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A Single Dose of Atorvastatin Applied Acutely after Spinal Cord Injury Suppresses Inflammation, Apoptosis, and Promotes Axon Outgrowth, Which Might Be Essential for Favorable Functional Outcome.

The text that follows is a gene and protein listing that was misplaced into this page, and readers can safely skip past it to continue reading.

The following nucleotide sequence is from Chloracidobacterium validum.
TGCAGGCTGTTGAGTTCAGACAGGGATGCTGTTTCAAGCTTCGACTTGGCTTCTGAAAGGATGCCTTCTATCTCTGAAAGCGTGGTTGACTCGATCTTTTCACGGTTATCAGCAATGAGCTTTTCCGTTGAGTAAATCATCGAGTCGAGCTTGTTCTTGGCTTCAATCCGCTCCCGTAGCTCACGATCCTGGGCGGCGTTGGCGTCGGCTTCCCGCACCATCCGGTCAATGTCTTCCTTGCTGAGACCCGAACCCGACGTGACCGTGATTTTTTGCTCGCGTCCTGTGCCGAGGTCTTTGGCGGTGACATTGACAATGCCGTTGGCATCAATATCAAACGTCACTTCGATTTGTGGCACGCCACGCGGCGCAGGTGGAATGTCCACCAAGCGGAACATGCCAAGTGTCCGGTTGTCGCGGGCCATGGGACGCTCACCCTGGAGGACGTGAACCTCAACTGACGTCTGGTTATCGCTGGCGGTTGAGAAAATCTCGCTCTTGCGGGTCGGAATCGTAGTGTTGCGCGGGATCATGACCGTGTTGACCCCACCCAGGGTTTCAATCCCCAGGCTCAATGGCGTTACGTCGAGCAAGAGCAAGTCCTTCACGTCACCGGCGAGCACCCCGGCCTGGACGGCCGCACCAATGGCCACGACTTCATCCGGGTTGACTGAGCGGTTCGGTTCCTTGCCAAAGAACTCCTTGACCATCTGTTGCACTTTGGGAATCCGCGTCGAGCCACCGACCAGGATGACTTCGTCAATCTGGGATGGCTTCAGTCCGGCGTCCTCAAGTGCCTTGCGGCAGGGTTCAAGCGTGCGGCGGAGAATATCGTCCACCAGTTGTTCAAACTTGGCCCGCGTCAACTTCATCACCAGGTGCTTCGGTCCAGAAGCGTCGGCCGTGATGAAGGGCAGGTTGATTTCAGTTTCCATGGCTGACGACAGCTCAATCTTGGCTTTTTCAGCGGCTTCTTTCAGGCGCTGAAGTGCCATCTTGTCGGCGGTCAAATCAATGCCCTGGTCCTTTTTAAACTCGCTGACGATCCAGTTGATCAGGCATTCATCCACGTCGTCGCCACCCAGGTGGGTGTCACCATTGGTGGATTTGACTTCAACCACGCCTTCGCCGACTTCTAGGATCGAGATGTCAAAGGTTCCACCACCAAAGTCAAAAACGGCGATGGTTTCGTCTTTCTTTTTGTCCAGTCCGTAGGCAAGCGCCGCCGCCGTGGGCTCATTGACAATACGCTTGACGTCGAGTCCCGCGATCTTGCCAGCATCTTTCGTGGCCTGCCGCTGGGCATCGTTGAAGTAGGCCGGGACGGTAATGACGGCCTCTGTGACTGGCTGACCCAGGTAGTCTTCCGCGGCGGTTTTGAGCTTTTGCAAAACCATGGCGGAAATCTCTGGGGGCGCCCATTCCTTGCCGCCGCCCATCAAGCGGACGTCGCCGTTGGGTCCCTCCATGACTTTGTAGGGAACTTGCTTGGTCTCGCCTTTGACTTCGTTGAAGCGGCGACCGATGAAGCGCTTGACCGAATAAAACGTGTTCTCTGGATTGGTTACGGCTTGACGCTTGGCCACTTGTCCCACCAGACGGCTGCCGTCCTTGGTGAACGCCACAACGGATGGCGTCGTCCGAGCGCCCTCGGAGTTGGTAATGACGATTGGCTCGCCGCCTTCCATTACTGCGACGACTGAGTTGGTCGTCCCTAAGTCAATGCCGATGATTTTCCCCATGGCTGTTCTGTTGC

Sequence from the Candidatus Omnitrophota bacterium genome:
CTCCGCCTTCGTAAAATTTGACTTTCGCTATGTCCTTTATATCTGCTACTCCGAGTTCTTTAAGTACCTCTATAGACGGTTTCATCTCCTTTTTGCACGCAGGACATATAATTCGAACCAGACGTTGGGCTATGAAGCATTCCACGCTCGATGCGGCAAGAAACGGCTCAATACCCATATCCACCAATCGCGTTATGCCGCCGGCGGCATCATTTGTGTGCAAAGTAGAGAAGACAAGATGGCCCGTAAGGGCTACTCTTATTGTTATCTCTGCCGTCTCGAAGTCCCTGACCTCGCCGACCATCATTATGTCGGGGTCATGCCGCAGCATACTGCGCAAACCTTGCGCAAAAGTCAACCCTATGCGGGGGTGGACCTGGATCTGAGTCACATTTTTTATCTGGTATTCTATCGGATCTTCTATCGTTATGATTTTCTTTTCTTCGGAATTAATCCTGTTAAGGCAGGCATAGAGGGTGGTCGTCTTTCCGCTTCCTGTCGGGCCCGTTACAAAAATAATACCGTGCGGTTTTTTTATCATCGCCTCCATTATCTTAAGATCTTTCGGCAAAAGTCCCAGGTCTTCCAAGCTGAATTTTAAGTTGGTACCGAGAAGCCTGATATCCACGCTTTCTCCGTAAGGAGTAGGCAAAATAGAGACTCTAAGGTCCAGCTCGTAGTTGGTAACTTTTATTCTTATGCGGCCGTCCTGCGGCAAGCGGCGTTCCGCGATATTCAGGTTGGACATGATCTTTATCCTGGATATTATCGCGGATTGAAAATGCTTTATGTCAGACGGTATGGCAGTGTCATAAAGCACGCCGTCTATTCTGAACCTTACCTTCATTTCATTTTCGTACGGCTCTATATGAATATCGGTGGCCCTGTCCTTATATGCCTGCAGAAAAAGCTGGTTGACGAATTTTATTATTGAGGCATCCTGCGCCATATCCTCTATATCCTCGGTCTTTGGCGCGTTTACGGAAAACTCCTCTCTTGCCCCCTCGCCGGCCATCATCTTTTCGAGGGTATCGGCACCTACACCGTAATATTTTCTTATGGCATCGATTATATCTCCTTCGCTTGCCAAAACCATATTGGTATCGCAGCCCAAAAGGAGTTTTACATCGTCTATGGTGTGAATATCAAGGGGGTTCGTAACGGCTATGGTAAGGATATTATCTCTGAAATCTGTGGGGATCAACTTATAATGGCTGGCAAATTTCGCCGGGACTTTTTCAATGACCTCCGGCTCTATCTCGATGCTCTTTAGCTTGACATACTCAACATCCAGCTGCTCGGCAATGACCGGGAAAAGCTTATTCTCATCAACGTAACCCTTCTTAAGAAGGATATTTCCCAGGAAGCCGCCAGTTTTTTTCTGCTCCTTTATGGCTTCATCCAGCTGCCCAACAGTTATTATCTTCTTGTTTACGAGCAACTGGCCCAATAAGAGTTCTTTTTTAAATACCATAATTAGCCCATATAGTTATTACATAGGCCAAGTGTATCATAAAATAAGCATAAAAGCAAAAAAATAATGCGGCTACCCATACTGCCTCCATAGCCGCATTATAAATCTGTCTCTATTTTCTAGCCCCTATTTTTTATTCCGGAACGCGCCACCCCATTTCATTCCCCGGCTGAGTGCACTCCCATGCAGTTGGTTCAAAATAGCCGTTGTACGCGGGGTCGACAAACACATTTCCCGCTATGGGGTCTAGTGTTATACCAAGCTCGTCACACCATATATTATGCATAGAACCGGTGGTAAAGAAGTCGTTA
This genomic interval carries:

The aim of our study was to limit the inflammatory response after a spinal cord injury (SCI) using Atorvastatin (ATR), a potent inhibitor of cholesterol biosynthesis. Adult Wistar rats were divided into five experimental groups: one control group, two Th9 compression (40 g/15 min) groups, and two Th9 compression + ATR (5 mg/kg, i.p.) groups. The animals survived one day and six weeks. ATR applied in a single dose immediately post-SCI strongly reduced IL-1β release at 4 and 24 h and considerably reduced the activation of resident cells at one day post-injury. Acute ATR treatment effectively prevented the excessive infiltration of destructive M1 macrophages cranially, at the lesion site, and caudally (by 66%, 62%, and 52%, respectively) one day post-injury, whereas the infiltration of beneficial M2 macrophages was less affected (by 27%, 41%, and 16%). In addition, at the same time point, ATR visibly decreased caspase-3 cleavage in neurons, astrocytes, and oligodendrocytes. Six weeks post-SCI, ATR increased the expression of neurofilaments in the dorsolateral columns and Gap43-positive fibers in the lateral columns around the epicenter, and from day 30 to 42, significantly improved the motor activity of the hindlimbs. We suggest that early modulation of the inflammatory response via effects on the M1/M2 macrophages and the inhibition of caspase-3 expression could be crucial for the functional outcome.

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